It apparently looks like Mars used to be more like our planet than earlier believed. Scientists in National Aeronautics and Space Administration (NASA) have analyzed data sent from Mars Curiosity rover, which has discovered high levels of manganese oxides in Martian rocks.
This new finding indicates that in our neighboring planet higher level of atmospheric oxygen did exist once. NASA Curiosity Rover used its laser-firing instrument in the Gale Crater to find chemical compounds in Martian rocks. It has taken Curiosity four years to confirm the presence of Oxygen and water bodies in the deserted planet.
This latest discovery makes scientist question the fact that in the Red Planet life may have existed once. Even though researchers have no clear idea about past life on Mars but the presence of water, and protective magnetic field makes it quite similar to that of earth. In the last four years, Mars Curiosity Rover has collected more than 1,500 samples of rocks and soil so that scientist can examine if life is again possible on the red planet.
Commenting on this latest development, Nina Lanza, a planetary scientist at Los Alamos National Laboratory said, “The presence of manganese oxides on Mars makes us wonder how was it possible to be formed on this deserted planet. But at the same time, this data will help us to come up with ideas to understand how planetary atmospheres might have become oxygenated.”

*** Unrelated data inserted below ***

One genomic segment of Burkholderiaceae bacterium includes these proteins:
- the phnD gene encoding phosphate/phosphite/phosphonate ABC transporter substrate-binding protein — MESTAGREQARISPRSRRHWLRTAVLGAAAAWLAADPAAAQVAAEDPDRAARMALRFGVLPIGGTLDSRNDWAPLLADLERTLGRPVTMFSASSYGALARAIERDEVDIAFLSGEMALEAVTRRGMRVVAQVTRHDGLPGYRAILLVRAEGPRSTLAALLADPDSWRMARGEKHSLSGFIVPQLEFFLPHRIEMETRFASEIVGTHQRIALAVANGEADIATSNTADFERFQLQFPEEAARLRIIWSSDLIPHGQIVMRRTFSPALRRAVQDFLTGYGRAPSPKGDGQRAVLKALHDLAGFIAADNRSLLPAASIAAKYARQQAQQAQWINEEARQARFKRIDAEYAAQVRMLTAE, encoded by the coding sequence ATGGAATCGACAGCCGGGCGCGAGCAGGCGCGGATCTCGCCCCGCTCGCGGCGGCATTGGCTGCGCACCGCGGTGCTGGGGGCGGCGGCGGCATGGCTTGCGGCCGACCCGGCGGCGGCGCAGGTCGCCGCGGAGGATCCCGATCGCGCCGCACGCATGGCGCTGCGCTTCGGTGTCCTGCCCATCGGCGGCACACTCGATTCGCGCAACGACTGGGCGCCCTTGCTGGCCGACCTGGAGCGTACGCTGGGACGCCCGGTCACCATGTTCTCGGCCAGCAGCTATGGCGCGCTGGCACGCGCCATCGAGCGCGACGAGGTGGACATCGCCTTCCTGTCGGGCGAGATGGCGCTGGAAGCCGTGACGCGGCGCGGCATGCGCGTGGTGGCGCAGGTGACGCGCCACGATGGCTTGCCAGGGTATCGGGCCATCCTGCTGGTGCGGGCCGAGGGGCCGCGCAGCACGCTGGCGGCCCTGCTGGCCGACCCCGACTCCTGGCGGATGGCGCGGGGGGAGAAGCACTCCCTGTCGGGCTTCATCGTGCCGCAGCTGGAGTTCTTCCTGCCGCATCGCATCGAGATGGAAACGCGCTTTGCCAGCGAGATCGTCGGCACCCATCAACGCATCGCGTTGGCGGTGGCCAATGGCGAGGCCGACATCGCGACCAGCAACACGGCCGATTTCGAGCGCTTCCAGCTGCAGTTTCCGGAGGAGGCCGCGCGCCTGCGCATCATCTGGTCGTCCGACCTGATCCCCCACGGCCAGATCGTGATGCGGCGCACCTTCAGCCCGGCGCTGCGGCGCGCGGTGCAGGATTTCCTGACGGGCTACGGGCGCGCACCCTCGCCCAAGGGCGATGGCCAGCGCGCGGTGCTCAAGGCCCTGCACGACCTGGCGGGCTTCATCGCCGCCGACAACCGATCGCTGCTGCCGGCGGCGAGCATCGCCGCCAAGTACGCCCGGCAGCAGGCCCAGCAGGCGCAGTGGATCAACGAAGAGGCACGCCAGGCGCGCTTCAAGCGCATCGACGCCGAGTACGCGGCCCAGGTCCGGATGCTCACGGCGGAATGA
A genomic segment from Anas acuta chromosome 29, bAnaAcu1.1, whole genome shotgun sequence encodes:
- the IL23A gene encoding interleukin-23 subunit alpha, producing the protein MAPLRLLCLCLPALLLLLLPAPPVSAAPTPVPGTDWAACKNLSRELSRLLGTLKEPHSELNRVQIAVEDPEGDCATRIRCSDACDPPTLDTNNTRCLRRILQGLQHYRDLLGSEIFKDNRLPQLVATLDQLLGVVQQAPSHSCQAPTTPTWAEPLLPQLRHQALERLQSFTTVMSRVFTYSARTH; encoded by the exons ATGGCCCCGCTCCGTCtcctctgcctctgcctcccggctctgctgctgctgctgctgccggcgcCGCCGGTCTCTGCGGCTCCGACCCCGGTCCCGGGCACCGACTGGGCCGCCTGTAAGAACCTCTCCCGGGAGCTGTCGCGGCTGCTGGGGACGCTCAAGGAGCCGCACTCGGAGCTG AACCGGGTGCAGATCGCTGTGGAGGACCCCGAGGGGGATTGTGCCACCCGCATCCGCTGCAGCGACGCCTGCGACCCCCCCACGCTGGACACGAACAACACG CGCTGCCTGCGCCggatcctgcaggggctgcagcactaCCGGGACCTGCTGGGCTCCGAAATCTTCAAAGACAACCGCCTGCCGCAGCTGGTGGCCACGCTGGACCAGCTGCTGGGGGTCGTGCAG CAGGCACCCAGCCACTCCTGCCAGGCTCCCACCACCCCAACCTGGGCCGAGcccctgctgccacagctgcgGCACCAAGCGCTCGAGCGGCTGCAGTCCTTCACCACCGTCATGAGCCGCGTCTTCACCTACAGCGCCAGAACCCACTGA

The presence of high concentrations of manganese in the Earth’s geological records is necessary to realize the shift in our earth composition as it explains the abundance of the atmosphere on our planet. The same type of materials is present on Mars. However after the disappearance of magnetic field on the Red Planet the water was split into hydrogen and oxygen because of radiation. A lot of the heavier oxygen which could not get sucked into space went into Martian rocks giving it a red look.
But the presence of manganese oxide, which requires lot more oxygen to form, make scientists believe that in the early times both water bodies and oxygen existed on the copper-hued desert of Mars.